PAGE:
The Total Hip Replacement (THR) for dogs is an impressive surgical option for any dog suffering from hip dysplasia or a traumatic hip injury. Generally, this procedure is only performed by a board-certified surgeon in a specialty veterinary hospital. Your average general practitioner does not perform this procedure.
A total hip replacement is a surgical procedure that involves the replacement of the diseased cartilage and bone of the hip joint. These are then replaced with a prosthesis or “artificial joint”.
Depending on the surgeon, they may or may not then choose to use bone cement to secure it into place. The efficacy of using bone cement versus not using it has not yet been proven.
Dogs that have a total hip replacement can live a pain-free life that allows them to function with a near-normal range of motion, which is an extraordinary gift to them. RETURN TO TOP
Since this is an advanced surgical procedure generally speaking a Total Hip Replacement is one of the more expensive surgeries performed in veterinary medicine. That said, the long-term benefits far outweigh the cost, the vast majority of the time and it is well worth exploring it as an option for your dog.
As expected the costs can vary depending on the area where you live, and the specific surgeon. Typically a THR can roughly cost anywhere between $5,000-$6,500.
Most of the time these costs include pre-surgical bloodwork, anesthesia, surgery, and all medications. In some cases, hospitals may even include post-surgical physical therapy with the complete surgical/recovery package.
Make sure you call around to your local specialty referral hospitals with board-certified surgeons to get your most accurate assessment. RETURN TO TOP
Even though the total hip replacement is a great surgery it is not always the best option for a patient or their family. Whether it is due to age, weight, degree of current joint disease, or in many cases personal finances, it is comforting to know that there are alternatives that are also extremely successful in their own rite. The most common ‘‘next best option’ is by far the Femoral Head and Neck Osteotomy (ie. FHO). See the FHO Surgery Page to learn if this is the best alternative for your dog.
The least expensive alternative, at least in the short term, is creating a comprehensive pain management plan and then also including a comprehensive joint nutrition supplement and hopefully if available physical therapy and acupuncture.
Typically the first ‘go-to’ medication is Non-Steroidal Anti Inflammatories or NSAID, which will help reduce and prevent inflammation in your dog’s joint, which is one of the primary sources of their pain. Depending on the veterinarian and the degree of your dog’s pain, they may also include additional pain medications that work synergistically with these anti-inflammatories.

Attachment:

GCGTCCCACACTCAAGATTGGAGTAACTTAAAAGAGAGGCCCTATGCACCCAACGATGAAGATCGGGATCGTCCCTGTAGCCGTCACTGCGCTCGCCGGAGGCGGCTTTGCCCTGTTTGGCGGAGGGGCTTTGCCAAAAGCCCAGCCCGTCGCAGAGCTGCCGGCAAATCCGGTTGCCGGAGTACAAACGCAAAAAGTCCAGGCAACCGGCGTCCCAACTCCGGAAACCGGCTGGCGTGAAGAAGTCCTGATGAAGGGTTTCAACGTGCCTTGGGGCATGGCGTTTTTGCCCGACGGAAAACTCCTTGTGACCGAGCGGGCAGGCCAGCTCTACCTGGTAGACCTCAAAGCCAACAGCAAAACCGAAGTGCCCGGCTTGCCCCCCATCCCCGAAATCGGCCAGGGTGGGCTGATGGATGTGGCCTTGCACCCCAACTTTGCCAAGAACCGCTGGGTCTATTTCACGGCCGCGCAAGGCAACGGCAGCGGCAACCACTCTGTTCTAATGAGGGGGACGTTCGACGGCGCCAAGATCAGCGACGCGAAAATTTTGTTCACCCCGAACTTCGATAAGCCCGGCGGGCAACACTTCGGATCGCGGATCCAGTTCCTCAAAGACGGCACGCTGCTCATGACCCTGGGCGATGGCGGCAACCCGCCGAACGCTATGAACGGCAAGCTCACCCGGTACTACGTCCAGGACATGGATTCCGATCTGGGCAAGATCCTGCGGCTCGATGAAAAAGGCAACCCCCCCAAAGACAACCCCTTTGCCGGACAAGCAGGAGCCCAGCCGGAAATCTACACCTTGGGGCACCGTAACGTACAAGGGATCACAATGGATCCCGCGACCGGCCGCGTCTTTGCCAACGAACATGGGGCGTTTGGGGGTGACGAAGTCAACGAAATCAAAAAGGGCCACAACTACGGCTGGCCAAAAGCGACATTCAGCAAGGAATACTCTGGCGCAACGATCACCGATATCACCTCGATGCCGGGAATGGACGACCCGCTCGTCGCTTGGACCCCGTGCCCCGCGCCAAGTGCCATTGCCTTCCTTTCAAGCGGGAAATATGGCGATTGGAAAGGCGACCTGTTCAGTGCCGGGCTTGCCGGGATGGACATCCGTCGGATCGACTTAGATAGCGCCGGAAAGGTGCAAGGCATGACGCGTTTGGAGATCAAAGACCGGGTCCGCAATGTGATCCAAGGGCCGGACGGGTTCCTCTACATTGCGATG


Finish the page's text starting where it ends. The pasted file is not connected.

Keep in mind, whichever option you choose, Weight Management, is hands down, massively crucial in the long-term success picture. This cannot be emphasized enough, so please make sure to discuss with your veterinarian what your dog’s ideal body weight should be.
Overall, these alternative methods are here to only ease some of the dog’s pain, while not actually solving the initial problem itself. These are options that you can discuss with your veterinarian, to see what is best for your dog based on their medical history and surgical candidacy. RETURN TO TOP
When it comes to the recovery process length, a 12 week recovery period is ideal to ensure proper healing. However, after the initial 12 weeks, returning to pre-surgery activity immediately is not recommended. The key to the recovery process is controlled exercises. While your dog will be feeling better post-surgery with pain meds on board, they may overextend themselves and injure their surgical site. Not controlling your dog during this time may be a cause for a re-evaluation and possibly another surgery. Since only one hip can be done at a time, there is usually a 3-6 month gap in between each hip in order for the patient to recover and build enough muscle to support the other side post-surgery. Sometimes, a second surgery is then not needed, but a re-evaluation is necessary. Pain control, joint supplements, and low-impact controlled exercises to increase the hind leg muscles will give your dog the best chance at an ideal recovery. We have week-by-week recovery guides available to help you every step of the way through your dog’s recovery process. RETURN TO TOP
Like any surgical process, there are always risks involved when it comes to anesthesia and surgery itself. Before any surgery is performed, you and your veterinarian can determine if your dog is a good surgical candidate.
Typical post-surgery complications can include; incision swelling, site infection, drainage of seroma. These complications are considered minor ones and can be solved with antibiotics, icing, or other methods.
The potential more significant complications of a THR can include; infection of the prosthesis, dislocation of the prosthesis, or loosening of the prosthesis. Statistics show these major complications only occur in about 2-4% of patients that undergo a THR. RETURN TO TOP